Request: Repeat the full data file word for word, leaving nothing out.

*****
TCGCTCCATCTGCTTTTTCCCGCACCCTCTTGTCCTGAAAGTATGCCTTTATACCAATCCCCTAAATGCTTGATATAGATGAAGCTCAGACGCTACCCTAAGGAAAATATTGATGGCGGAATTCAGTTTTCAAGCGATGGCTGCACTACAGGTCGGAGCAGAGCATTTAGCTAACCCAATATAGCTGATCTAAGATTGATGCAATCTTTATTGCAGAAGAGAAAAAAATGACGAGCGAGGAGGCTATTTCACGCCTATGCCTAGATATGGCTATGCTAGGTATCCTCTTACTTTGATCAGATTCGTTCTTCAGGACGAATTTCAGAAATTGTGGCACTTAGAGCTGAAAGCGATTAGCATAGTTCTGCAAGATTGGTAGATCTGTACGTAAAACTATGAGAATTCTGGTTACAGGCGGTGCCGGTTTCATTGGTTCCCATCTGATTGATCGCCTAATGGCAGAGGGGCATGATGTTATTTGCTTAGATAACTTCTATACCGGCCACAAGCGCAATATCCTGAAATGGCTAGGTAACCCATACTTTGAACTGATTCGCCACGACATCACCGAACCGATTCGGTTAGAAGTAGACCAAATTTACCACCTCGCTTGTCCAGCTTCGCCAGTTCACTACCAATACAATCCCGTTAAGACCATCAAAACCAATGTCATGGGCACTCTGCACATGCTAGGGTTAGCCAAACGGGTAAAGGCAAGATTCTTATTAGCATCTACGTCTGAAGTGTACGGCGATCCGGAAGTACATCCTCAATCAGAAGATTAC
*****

TCGCTCCATCTGCTTTTTCCCGCACCCTCTTGTCCTGAAAGTATGCCTTTATACCAATCCCCTAAATGCTTGATATAGATGAAGCTCAGACGCTACCCTAAGGAAAATATTGATGGCGGAATTCAGTTTTCAAGCGATGGCTGCACTACAGGTCGGAGCAGAGCATTTAGCTAACCCAATATAGCTGATCTAAGATTGATGCAATCTTTATTGCAGAAGAGAAAAAAATGACGAGCGAGGAGGCTATTTCACGCCTATGCCTAGATATGGCTATGCTAGGTATCCTCTTACTTTGATCAGATTCGTTCTTCAGGACGAATTTCAGAAATTGTGGCACTTAGAGCTGAAAGCGATTAGCATAGTTCTGCAAGATTGGTAGATCTGTACGTAAAACTATGAGAATTCTGGTTACAGGCGGTGCCGGTTTCATTGGTTCCCATCTGATTGATCGCCTAATGGCAGAGGGGCATGATGTTATTTGCTTAGATAACTTCTATACCGGCCACAAGCGCAATATCCTGAAATGGCTAGGTAACCCATACTTTGAACTGATTCGCCACGACATCACCGAACCGATTCGGTTAGAAGTAGACCAAATTTACCACCTCGCTTGTCCAGCTTCGCCAGTTCACTACCAATACAATCCCGTTAAGACCATCAAAACCAATGTCATGGGCACTCTGCACATGCTAGGGTTAGCCAAACGGGTAAAGGCAAGATTCTTATTAGCATCTACGTCTGAAGTGTACGGCGATCCGGAAGTACATCCTCAATCAGAAGATTAC